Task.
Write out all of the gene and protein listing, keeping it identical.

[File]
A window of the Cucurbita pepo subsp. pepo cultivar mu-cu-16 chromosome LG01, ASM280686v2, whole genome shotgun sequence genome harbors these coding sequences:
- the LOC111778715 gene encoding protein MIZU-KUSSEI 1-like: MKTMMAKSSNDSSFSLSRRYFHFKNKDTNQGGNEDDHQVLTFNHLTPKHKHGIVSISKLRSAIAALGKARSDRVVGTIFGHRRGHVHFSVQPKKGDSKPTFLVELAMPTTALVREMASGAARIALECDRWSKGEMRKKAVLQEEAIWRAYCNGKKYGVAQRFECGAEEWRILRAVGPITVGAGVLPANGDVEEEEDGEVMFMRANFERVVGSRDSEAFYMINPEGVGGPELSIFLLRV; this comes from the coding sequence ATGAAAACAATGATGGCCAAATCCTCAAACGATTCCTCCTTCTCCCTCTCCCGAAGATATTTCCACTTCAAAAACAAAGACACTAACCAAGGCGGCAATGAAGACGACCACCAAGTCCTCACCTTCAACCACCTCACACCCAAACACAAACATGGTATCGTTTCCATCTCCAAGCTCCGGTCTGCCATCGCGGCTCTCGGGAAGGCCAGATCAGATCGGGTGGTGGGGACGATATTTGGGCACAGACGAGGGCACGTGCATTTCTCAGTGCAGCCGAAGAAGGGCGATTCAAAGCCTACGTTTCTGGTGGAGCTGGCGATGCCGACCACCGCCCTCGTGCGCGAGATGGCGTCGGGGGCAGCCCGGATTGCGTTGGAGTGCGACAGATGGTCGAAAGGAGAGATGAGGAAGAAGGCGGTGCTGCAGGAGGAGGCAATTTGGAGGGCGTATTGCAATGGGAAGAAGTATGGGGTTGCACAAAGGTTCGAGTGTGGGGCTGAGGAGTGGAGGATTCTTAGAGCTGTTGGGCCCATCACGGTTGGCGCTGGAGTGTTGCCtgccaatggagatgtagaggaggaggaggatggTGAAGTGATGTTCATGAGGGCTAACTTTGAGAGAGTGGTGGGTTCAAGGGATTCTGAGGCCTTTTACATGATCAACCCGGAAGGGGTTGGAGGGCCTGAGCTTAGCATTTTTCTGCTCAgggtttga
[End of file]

A window of the Cucurbita pepo subsp. pepo cultivar mu-cu-16 chromosome LG01, ASM280686v2, whole genome shotgun sequence genome harbors these coding sequences:
- the LOC111778715 gene encoding protein MIZU-KUSSEI 1-like: MKTMMAKSSNDSSFSLSRRYFHFKNKDTNQGGNEDDHQVLTFNHLTPKHKHGIVSISKLRSAIAALGKARSDRVVGTIFGHRRGHVHFSVQPKKGDSKPTFLVELAMPTTALVREMASGAARIALECDRWSKGEMRKKAVLQEEAIWRAYCNGKKYGVAQRFECGAEEWRILRAVGPITVGAGVLPANGDVEEEEDGEVMFMRANFERVVGSRDSEAFYMINPEGVGGPELSIFLLRV; this comes from the coding sequence ATGAAAACAATGATGGCCAAATCCTCAAACGATTCCTCCTTCTCCCTCTCCCGAAGATATTTCCACTTCAAAAACAAAGACACTAACCAAGGCGGCAATGAAGACGACCACCAAGTCCTCACCTTCAACCACCTCACACCCAAACACAAACATGGTATCGTTTCCATCTCCAAGCTCCGGTCTGCCATCGCGGCTCTCGGGAAGGCCAGATCAGATCGGGTGGTGGGGACGATATTTGGGCACAGACGAGGGCACGTGCATTTCTCAGTGCAGCCGAAGAAGGGCGATTCAAAGCCTACGTTTCTGGTGGAGCTGGCGATGCCGACCACCGCCCTCGTGCGCGAGATGGCGTCGGGGGCAGCCCGGATTGCGTTGGAGTGCGACAGATGGTCGAAAGGAGAGATGAGGAAGAAGGCGGTGCTGCAGGAGGAGGCAATTTGGAGGGCGTATTGCAATGGGAAGAAGTATGGGGTTGCACAAAGGTTCGAGTGTGGGGCTGAGGAGTGGAGGATTCTTAGAGCTGTTGGGCCCATCACGGTTGGCGCTGGAGTGTTGCCtgccaatggagatgtagaggaggaggaggatggTGAAGTGATGTTCATGAGGGCTAACTTTGAGAGAGTGGTGGGTTCAAGGGATTCTGAGGCCTTTTACATGATCAACCCGGAAGGGGTTGGAGGGCCTGAGCTTAGCATTTTTCTGCTCAgggtttga